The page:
Tuesday, April 14, 2015

Dzhokhar Tsarnaev and the Death Penalty

At the National Catholic Register , Christine Williams writes that Catholics Debate Fate of Boston Marathon Bomber. After asking if Dzhokhar Tsarnaev crime warrants the death, Williams presents arguments for and against Tsarnaev's execution, without actually taking a stand either way herself.

That's not the case with Jonah Goldberg, who believes that the Boston bomber conviction puts death penalty opponents in an awkward spot.

Goldberg is an unapologetic supporter of the death penalty; that column is pretty much a repeat of a piece from July, 2012 -When a murderer is unsympathetic, death-penalty foes hold their tongues.

I don't expect to change Goldberg's beliefs on the subject; he's unlikely to be convinced by any argument I could put forth.

He asks:

How about now?
Are you in favor of the death penalty now?
I ask because the preferred argument from opponents of the death penalty is doubt: We can never be sure; look at all of the people released from death row; we can't afford to risk ending a single innocent life.

No, I am not in favor of the death penalty now. "Doubt" is not my preferred argument. I have absolutely no doubt that Dzhokhar Tsarnaev is guilty as charged. He's guilty as Hell, but bringing up Michael Slager - "the North Charleston, S.C., cop who shot Walter Scott in the back as he was fleeing and then allegedly lied about why he did it"- doesn't change my mind either.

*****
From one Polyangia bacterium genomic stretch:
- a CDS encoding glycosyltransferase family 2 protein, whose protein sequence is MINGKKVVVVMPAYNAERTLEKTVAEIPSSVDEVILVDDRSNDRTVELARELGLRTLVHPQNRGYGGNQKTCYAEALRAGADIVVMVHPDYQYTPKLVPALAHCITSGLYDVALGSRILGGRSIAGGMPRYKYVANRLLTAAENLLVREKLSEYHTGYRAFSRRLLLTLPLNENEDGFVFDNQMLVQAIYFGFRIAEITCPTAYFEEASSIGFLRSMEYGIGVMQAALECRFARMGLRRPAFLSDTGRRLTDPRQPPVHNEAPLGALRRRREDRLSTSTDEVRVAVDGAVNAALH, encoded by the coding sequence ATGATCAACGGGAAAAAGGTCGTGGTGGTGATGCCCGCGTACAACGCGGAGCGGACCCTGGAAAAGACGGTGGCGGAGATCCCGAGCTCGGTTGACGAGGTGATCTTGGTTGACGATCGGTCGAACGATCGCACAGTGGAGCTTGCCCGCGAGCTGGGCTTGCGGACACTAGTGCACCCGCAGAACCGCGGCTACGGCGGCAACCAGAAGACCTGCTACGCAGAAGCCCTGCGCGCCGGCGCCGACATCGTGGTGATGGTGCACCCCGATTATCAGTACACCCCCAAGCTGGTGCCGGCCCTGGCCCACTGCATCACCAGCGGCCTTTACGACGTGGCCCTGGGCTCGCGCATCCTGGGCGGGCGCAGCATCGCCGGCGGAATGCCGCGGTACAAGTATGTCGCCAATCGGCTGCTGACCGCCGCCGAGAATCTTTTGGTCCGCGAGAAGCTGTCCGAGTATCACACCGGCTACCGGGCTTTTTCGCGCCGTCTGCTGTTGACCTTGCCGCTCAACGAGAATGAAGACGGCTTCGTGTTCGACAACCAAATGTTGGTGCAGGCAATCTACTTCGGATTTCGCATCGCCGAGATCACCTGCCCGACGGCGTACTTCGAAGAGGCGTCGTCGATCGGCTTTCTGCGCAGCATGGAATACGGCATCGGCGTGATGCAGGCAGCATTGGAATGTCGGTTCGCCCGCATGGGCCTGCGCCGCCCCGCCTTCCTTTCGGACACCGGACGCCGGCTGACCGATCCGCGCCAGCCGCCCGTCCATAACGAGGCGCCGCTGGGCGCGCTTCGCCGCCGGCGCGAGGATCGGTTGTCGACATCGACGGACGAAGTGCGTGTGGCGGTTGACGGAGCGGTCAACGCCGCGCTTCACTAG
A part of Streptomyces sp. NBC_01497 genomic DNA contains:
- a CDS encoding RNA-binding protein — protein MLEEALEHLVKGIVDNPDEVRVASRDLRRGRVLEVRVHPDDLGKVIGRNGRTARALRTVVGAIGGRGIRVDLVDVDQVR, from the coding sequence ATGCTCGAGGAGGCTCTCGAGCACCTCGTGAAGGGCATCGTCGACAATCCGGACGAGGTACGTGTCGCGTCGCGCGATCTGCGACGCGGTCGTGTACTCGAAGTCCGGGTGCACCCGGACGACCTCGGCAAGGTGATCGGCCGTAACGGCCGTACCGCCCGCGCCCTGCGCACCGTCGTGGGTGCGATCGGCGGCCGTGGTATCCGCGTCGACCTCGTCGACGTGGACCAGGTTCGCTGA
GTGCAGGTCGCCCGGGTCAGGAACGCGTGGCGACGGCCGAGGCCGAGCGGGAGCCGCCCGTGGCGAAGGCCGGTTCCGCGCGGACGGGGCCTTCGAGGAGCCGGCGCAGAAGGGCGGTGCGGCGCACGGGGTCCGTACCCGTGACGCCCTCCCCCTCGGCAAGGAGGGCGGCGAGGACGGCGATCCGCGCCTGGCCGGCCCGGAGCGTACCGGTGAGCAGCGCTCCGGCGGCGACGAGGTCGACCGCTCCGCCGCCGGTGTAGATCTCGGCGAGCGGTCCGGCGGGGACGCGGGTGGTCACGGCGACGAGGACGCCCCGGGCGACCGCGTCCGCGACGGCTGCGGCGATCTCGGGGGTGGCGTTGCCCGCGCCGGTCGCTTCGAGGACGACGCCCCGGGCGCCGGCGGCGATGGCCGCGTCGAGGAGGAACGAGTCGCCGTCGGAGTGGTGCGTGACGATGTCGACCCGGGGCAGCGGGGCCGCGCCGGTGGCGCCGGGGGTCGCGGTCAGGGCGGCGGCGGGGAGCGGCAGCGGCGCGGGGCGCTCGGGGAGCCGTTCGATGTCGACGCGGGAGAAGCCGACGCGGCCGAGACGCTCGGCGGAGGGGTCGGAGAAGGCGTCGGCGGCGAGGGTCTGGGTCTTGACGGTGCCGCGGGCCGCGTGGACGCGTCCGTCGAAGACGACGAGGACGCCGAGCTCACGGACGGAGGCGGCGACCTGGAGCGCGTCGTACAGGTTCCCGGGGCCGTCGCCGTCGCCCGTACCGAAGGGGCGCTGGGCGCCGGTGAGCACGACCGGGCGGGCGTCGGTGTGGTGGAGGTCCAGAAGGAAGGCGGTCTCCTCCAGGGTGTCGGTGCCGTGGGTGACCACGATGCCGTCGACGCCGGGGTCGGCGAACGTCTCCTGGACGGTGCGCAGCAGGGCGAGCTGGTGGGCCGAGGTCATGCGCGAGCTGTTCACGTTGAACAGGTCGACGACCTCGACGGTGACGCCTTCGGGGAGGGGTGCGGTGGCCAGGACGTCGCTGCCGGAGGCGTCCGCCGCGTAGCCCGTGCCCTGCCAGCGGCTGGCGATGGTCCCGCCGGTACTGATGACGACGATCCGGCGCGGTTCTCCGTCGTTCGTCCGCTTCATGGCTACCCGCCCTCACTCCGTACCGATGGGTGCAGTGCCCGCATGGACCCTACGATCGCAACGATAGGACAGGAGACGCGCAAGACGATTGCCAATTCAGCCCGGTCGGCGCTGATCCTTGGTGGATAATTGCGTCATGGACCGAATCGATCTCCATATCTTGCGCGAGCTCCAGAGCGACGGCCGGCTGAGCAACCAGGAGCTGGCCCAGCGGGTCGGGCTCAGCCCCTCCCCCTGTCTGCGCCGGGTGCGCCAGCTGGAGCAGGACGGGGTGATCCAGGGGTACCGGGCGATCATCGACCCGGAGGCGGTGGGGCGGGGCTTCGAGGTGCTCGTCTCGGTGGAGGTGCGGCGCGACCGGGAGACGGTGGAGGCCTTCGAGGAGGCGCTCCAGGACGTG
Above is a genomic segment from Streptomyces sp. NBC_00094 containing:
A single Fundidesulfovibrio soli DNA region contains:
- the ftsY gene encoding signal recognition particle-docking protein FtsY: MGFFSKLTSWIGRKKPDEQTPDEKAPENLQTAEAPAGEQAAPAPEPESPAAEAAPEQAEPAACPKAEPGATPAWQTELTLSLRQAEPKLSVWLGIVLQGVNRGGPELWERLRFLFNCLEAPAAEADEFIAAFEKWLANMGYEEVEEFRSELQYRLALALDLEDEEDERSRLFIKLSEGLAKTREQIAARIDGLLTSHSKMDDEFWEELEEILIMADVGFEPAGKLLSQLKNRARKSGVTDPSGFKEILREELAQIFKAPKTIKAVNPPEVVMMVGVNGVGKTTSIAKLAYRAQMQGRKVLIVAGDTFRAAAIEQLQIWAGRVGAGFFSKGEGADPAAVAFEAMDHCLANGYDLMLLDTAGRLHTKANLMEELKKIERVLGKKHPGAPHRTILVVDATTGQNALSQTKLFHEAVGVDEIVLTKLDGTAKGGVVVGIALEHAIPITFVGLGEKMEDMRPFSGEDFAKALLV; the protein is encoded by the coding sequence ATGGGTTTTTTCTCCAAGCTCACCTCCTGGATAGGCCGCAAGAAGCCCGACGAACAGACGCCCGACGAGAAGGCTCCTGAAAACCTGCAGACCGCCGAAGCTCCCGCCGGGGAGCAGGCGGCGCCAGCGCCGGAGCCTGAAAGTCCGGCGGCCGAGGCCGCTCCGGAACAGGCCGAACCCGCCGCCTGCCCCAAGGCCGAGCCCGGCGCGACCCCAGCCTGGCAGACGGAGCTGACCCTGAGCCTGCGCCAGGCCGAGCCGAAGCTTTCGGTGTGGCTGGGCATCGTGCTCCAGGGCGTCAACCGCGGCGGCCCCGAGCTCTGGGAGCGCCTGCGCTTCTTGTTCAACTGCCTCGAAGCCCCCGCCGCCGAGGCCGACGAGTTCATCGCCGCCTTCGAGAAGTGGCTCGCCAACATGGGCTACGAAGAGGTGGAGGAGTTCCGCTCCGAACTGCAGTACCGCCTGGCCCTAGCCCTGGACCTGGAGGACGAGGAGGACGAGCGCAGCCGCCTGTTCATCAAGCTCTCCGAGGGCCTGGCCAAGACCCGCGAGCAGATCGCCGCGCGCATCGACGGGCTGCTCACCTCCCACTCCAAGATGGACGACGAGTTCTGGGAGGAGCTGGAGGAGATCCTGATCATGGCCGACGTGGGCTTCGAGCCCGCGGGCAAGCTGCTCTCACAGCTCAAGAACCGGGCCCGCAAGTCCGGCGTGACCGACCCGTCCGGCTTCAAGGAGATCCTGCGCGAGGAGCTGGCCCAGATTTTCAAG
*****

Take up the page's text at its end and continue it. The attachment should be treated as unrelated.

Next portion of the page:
From the Catechism of the Catholic Church (2267)

Assuming that the guilty party’s identity and responsibility have been fully determined, the traditional teaching of the Church does not exclude recourse to the death penalty, if this is the only possible way of effectively defending human lives against the unjust aggressor.

If, however, non-lethal means are sufficient to defend and protect people’s safety from the aggressor, authority will limit itself to such means, as these are more in keeping with the concrete conditions of the common good and more in conformity with the dignity of the human person.

Today, in fact, as a consequence of the possibilities which the state has for effectively preventing crime, by rendering one who has committed an offense incapable of doing harm—without definitively taking away from him the possibility of redeeming himself—the cases in which the execution of the offender is an absolute necessity “are very rare, if not practically non-existent.”

As Christians, we are called to show mercy and forgiveness. I realize that this will fall on deaf ears when speaking to non-Christians.

From a statement released by the four Catholic Bishops in Massachusetts:

"As the Bishops of the United States said in their 2005 statement A Culture of Life and the Penalty of Death,'no matter how heinous the crime, if society can protect itself without ending a human life, it should do so.' We believe these words remain true today in the face of this most terrible crime".

So do I.

Further reading:Pope Francis: No matter what the crime, 'the death penalty is inadmissible'.
Pope Francis Would Spare Dzhokhar Tsarnaev’s Life.

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